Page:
Skip navigation
Please use this identifier to cite or link to this item: http://arks.princeton.edu/ark:/88435/dsp01zw12z774m
Title: Investigating the Role of DNA Helicases and Repair Mechanisms in G-Quadruplex Processing in Saccharomyces cerevisiae
Authors: Tu, Emilee
Advisors: Zakian, Virginia A.
Department: Molecular Biology
Class Year: 2016
Abstract: The preservation of genomic stability and integrity is essential for life. DNA is susceptible to damage which may arise from a variety of different agents, both exogenous and endogenous. R-loops, a structure that forms during transcription consisting of a DNA-RNA hybrid and a single-stranded DNA, and G-quadruplexes, G-rich nucleic acid sequences that can form four-stranded structures via non-canonical associations of guanines, are two endogenous structures that can cause DNA damage. It is thought that Pif1 helicase unwinds and resolves G4 structures. However, in the absence of Pif1, there may be other factors involved in G4 processing. One mechanism for repairing damage is nucleotide excision repair (NER). In a previous study, it was shown that R-loops are sensitive to NER. Because of structural similarities between R-loops and G4 structures, we propose that NER may also be involved in processing G4 structures. In this study, we use the direct repeat recombination assay to show that a single naturally-occurring G4 motif can cause damage in the absence of Pif1 in vivo. With this positive control established, we are currently in the process of constructing strains deficient in NER protein Rad14 to determine whether NER mechanisms are involved in G4 processing. This study aims to expand our understanding of G4-related damage and repair mechanisms.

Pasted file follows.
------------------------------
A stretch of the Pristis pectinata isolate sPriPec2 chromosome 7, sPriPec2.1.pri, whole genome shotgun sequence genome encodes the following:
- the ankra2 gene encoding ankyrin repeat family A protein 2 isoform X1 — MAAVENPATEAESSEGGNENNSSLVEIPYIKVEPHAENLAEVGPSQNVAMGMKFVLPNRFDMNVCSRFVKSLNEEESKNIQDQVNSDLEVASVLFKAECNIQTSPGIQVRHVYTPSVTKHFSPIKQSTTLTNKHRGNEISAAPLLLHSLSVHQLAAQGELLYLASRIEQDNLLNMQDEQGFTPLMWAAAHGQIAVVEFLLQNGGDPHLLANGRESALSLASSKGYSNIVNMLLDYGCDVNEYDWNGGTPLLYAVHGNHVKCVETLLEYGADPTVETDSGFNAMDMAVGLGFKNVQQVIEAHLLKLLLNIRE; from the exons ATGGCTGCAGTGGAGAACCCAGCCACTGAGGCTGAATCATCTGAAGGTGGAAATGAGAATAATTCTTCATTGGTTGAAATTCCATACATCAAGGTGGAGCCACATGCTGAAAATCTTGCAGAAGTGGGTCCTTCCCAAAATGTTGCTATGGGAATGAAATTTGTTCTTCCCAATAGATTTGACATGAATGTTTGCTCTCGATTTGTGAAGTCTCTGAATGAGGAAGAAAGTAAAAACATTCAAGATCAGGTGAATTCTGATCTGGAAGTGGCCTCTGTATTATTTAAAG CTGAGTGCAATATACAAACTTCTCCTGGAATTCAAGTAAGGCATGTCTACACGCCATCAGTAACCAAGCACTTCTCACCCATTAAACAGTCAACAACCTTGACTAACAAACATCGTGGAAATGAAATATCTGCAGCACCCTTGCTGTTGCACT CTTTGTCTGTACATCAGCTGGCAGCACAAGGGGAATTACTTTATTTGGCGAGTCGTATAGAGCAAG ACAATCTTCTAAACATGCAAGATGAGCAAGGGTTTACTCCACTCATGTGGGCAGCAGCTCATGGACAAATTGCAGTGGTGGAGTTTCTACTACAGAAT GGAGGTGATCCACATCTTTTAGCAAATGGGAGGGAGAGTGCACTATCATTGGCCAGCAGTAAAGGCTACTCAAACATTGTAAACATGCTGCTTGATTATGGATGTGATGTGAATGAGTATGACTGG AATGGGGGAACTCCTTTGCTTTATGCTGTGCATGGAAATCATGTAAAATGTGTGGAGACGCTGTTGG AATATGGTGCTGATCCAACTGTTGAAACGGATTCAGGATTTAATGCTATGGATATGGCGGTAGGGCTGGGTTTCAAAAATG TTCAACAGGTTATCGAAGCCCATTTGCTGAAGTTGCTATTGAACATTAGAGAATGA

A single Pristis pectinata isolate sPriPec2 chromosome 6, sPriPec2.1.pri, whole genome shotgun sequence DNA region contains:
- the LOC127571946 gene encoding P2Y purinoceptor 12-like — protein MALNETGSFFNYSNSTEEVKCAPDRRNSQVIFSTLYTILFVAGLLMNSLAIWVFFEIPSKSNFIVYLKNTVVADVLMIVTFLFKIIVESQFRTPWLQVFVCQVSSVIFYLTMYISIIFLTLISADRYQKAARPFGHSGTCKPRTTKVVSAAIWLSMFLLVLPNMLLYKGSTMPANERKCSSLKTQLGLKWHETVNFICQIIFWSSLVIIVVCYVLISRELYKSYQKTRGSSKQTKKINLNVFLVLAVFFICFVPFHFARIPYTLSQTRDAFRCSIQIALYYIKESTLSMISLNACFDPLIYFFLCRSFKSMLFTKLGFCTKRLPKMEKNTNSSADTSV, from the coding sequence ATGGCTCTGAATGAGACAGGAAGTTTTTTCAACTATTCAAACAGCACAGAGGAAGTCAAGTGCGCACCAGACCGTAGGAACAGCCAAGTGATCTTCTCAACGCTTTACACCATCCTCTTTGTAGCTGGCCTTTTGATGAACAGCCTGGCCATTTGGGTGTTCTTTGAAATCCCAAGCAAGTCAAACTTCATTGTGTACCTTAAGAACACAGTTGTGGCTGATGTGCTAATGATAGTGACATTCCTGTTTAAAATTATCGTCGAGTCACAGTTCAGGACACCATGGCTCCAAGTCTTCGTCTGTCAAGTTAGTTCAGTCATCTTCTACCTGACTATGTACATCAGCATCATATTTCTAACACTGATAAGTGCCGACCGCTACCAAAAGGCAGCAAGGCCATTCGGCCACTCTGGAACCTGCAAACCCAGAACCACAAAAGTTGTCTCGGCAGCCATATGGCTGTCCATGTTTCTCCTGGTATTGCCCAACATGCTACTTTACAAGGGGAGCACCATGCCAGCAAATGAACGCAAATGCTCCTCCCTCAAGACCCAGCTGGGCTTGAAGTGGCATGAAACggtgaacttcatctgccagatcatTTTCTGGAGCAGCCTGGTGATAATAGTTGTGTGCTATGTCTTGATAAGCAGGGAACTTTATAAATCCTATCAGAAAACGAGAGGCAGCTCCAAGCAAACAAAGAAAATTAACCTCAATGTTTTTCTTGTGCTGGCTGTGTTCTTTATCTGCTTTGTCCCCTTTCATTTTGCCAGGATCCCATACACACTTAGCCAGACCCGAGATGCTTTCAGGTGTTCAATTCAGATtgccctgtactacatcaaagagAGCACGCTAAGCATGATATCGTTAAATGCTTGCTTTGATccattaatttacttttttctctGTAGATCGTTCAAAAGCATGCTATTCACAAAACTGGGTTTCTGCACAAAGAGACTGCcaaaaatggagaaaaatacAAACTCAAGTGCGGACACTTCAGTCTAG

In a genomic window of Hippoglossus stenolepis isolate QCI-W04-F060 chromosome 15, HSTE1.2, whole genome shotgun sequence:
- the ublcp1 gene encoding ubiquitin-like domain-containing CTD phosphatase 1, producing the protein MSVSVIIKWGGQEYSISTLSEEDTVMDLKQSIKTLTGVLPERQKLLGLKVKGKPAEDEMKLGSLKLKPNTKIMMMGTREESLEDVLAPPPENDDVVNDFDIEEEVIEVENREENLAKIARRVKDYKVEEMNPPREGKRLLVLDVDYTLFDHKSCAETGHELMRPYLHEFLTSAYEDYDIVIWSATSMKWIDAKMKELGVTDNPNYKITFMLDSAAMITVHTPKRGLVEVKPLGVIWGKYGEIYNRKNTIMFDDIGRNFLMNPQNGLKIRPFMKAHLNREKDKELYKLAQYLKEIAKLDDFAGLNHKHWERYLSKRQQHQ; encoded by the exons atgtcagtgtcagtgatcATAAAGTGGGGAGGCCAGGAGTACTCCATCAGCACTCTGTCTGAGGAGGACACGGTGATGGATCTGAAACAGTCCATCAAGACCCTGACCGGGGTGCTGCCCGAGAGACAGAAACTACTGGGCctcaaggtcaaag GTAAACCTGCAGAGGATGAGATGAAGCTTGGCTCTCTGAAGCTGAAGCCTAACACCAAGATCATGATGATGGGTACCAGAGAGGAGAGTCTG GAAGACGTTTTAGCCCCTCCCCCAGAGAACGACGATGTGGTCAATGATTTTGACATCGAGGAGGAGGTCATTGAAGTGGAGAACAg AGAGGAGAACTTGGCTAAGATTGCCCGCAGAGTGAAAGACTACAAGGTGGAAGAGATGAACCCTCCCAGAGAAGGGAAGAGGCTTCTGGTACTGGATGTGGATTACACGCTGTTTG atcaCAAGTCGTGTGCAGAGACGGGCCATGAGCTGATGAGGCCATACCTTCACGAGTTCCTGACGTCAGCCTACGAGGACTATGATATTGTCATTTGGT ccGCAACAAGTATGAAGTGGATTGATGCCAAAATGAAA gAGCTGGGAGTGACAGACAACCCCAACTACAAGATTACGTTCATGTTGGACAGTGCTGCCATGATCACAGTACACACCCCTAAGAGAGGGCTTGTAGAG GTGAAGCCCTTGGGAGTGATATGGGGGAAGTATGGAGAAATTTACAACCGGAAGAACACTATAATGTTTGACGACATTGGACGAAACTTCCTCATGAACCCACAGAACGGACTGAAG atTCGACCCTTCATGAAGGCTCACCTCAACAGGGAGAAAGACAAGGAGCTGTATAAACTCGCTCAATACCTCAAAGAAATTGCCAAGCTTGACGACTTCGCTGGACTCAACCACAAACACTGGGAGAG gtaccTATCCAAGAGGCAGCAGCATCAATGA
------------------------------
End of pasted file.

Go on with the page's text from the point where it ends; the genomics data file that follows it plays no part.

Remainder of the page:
Extent: 69 pages
URI: http://arks.princeton.edu/ark:/88435/dsp01zw12z774m
Type of Material: Princeton University Senior Theses
Language: en_US
Appears in Collections:Molecular Biology, 1954-2016

Files in This Item:
File SizeFormat 
Tu_Emilee_Thesis_Final.pdf1.34 MBAdobe PDF    Request a copy


Items in Dataspace are protected by copyright, with all rights reserved, unless otherwise indicated.